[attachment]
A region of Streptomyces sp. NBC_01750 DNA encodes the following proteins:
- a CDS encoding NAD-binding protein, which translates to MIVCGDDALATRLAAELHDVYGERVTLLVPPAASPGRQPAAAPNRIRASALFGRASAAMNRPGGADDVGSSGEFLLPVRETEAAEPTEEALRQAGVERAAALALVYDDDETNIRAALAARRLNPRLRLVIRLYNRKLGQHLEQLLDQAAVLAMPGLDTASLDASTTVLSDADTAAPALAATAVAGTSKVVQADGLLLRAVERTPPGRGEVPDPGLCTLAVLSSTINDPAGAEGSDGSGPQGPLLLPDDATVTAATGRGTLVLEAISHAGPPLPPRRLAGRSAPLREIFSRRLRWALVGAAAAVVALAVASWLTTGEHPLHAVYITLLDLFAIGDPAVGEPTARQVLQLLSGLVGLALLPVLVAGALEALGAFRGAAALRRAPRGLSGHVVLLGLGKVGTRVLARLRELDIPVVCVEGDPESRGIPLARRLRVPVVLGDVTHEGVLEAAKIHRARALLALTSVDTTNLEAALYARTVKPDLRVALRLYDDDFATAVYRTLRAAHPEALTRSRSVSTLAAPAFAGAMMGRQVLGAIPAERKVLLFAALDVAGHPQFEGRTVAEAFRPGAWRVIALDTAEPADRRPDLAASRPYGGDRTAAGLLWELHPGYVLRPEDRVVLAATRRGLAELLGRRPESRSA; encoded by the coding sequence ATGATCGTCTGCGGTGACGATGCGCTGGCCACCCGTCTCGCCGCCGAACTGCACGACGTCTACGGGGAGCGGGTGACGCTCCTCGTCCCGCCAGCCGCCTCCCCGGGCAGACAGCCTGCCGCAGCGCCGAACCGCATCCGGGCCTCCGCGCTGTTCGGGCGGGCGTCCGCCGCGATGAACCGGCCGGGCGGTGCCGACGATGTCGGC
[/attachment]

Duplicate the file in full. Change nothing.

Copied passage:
A region of Streptomyces sp. NBC_01750 DNA encodes the following proteins:
- a CDS encoding NAD-binding protein, which translates to MIVCGDDALATRLAAELHDVYGERVTLLVPPAASPGRQPAAAPNRIRASALFGRASAAMNRPGGADDVGSSGEFLLPVRETEAAEPTEEALRQAGVERAAALALVYDDDETNIRAALAARRLNPRLRLVIRLYNRKLGQHLEQLLDQAAVLAMPGLDTASLDASTTVLSDADTAAPALAATAVAGTSKVVQADGLLLRAVERTPPGRGEVPDPGLCTLAVLSSTINDPAGAEGSDGSGPQGPLLLPDDATVTAATGRGTLVLEAISHAGPPLPPRRLAGRSAPLREIFSRRLRWALVGAAAAVVALAVASWLTTGEHPLHAVYITLLDLFAIGDPAVGEPTARQVLQLLSGLVGLALLPVLVAGALEALGAFRGAAALRRAPRGLSGHVVLLGLGKVGTRVLARLRELDIPVVCVEGDPESRGIPLARRLRVPVVLGDVTHEGVLEAAKIHRARALLALTSVDTTNLEAALYARTVKPDLRVALRLYDDDFATAVYRTLRAAHPEALTRSRSVSTLAAPAFAGAMMGRQVLGAIPAERKVLLFAALDVAGHPQFEGRTVAEAFRPGAWRVIALDTAEPADRRPDLAASRPYGGDRTAAGLLWELHPGYVLRPEDRVVLAATRRGLAELLGRRPESRSA; encoded by the coding sequence ATGATCGTCTGCGGTGACGATGCGCTGGCCACCCGTCTCGCCGCCGAACTGCACGACGTCTACGGGGAGCGGGTGACGCTCCTCGTCCCGCCAGCCGCCTCCCCGGGCAGACAGCCTGCCGCAGCGCCGAACCGCATCCGGGCCTCCGCGCTGTTCGGGCGGGCGTCCGCCGCGATGAACCGGCCGGGCGGTGCCGACGATGTCGGC